The Abraham Path Initiative takes visitors along the way a revered patriarch walked.
Perhaps no region of the world has a worse reputation than “the Middle East.” One wonders if there will ever be a peaceful resolution to the conflicts that exist there.
So when one hears about Syria or Iraq or certain other places in the Middle East, tourism is not the first thing that comes to mind. They are, for many people, places to be avoided rather than explored.
Not for William Ury. He’s the founder of the Abraham Path Initiative, a project that brings folks to this troubled region and to get to know it in what he feels is the best possible way: walking through it. The idea is to develop a series of walking trails that roughly traces the path taken 4,000 years ago by Abraham—from Ur to Hebron.
Since 2006, nearly 80,000 travelers have walked this network of trails and brought home stories of the people of this region, their families, traditions, art, architecture, languages, recipes, and agriculture. According to the Abraham Path Initiative, visitors foster friendships, boost economic development and enrich an understanding of the region and its peoples on what they say is a non-religious experience.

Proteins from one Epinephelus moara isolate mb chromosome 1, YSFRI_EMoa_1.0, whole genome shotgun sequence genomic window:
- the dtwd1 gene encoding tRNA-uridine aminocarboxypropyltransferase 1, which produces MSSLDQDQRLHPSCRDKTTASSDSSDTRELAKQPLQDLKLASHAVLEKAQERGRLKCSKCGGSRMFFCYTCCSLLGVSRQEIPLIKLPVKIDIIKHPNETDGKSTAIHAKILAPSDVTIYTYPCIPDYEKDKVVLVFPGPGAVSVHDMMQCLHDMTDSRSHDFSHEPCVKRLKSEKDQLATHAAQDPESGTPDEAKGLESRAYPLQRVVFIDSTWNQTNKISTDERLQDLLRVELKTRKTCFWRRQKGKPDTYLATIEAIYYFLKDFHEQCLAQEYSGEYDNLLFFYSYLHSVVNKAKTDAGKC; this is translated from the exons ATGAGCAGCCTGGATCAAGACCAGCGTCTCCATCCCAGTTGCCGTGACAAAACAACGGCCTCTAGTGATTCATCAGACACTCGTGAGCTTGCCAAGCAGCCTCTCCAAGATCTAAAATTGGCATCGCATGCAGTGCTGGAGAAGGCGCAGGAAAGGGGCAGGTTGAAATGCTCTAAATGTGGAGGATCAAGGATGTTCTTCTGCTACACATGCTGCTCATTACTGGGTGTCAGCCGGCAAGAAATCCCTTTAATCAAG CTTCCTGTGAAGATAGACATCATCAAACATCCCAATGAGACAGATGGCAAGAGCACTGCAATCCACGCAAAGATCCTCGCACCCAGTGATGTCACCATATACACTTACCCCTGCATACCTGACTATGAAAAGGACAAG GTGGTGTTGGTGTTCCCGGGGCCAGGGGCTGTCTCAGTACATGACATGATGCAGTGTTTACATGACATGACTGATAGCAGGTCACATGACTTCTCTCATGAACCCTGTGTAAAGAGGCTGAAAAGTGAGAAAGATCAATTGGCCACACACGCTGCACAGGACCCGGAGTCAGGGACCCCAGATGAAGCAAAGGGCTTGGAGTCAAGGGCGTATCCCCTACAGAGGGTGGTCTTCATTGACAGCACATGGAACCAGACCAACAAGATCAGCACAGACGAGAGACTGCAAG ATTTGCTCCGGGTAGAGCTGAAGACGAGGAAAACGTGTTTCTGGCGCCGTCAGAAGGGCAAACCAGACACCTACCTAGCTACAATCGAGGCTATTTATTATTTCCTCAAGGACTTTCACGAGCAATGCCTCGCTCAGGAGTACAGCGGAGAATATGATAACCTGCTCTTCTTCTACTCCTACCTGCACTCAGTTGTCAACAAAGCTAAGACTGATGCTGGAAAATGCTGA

Why Abraham? This patriarch is of importance to the three great religions that originated in the Middle East—Judaism, Christianity, and Islam. Plus, he is seen as a model of hospitality, and hospitality is one characteristic of the people who live in this region. Those who have walked the path have been welcomed into homes and walk away with a new impression of the Middle East.
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